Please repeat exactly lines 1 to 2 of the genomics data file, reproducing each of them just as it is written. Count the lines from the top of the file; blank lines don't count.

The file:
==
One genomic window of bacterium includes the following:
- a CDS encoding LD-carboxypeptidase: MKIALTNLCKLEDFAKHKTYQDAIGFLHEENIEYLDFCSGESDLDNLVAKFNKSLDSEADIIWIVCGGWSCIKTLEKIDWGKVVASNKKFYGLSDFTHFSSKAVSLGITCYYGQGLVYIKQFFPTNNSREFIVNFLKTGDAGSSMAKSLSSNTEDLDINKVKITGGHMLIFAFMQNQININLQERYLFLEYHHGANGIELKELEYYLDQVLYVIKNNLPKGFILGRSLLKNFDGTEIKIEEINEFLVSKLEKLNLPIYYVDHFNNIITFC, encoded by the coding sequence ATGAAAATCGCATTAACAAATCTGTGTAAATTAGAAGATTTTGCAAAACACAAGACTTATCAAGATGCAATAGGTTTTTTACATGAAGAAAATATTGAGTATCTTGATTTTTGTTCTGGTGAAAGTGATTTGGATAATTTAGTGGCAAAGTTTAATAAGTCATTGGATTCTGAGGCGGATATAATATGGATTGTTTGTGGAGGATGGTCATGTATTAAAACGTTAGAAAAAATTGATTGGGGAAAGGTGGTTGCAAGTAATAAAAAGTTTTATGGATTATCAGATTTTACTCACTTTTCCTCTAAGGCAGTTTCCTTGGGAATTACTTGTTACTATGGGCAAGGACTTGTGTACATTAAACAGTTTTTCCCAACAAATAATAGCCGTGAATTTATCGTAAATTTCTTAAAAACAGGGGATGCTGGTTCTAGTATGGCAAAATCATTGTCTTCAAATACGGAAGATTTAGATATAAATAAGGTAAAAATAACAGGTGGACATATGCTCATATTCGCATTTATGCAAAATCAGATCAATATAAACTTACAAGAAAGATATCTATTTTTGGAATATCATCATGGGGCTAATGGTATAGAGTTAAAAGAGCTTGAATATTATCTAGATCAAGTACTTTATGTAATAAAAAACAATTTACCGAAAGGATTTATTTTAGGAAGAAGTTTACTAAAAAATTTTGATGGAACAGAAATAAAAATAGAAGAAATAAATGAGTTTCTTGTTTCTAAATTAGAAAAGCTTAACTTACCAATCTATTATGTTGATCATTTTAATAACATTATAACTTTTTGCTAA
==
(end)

One genomic window of bacterium includes the following:
- a CDS encoding LD-carboxypeptidase: MKIALTNLCKLEDFAKHKTYQDAIGFLHEENIEYLDFCSGESDLDNLVAKFNKSLDSEADIIWIVCGGWSCIKTLEKIDWGKVVASNKKFYGLSDFTHFSSKAVSLGITCYYGQGLVYIKQFFPTNNSREFIVNFLKTGDAGSSMAKSLSSNTEDLDINKVKITGGHMLIFAFMQNQININLQERYLFLEYHHGANGIELKELEYYLDQVLYVIKNNLPKGFILGRSLLKNFDGTEIKIEEINEFLVSKLEKLNLPIYYVDHFNNIITFC, encoded by the coding sequence ATGAAAATCGCATTAACAAATCTGTGTAAATTAGAAGATTTTGCAAAACACAAGACTTATCAAGATGCAATAGGTTTTTTACATGAAGAAAATATTGAGTATCTTGATTTTTGTTCTGGTGAAAGTGATTTGGATAATTTAGTGGCAAAGTTTAATAAGTCATTGGATTCTGAGGCGGATATAATATGGATTGTTTGTGGAGGATGGTCATGTATTAAAACGTTAGAAAAAATTGATTGGGGAAAGGTGGTTGCAAGTAATAAAAAGTTTTATGGATTATCAGATTTTACTCACTTTTCCTCTAAGGCAGTTTCCTTGGGAATTACTTGTTACTATGGGCAAGGACTTGTGTACATTAAACAGTTTTTCCCAACAAATAATAGCCGTGAATTTATCGTAAATTTCTTAAAAACAGGGGATGCTGGTTCTAGTATGGCAAAATCATTGTCTTCAAATACGGAAGATTTAGATATAAATAAGGTAAAAATAACAGGTGGACATATGCTCATATTCGCATTTATGCAAAATCAGATCAATATAAACTTACAAGAAAGATATCTATTTTTGGAATATCATCATGGGGCTAATGGTATAGAGTTAAAAGAGCTTGAATATTATCTAGATCAAGTACTTTATGTAATAAAAAACAATTTACCGAAAGGATTTATTTTAGGAAGAAGTTTACTAAAAAATTTTGATGGAACAGAAATAAAAATAGAAGAAATAAATGAGTTTCTTGTTTCTAAATTAGAAAAGCTTAACTTACCAATCTATTATGTTGATCATTTTAATAACATTATAACTTTTTGCTAA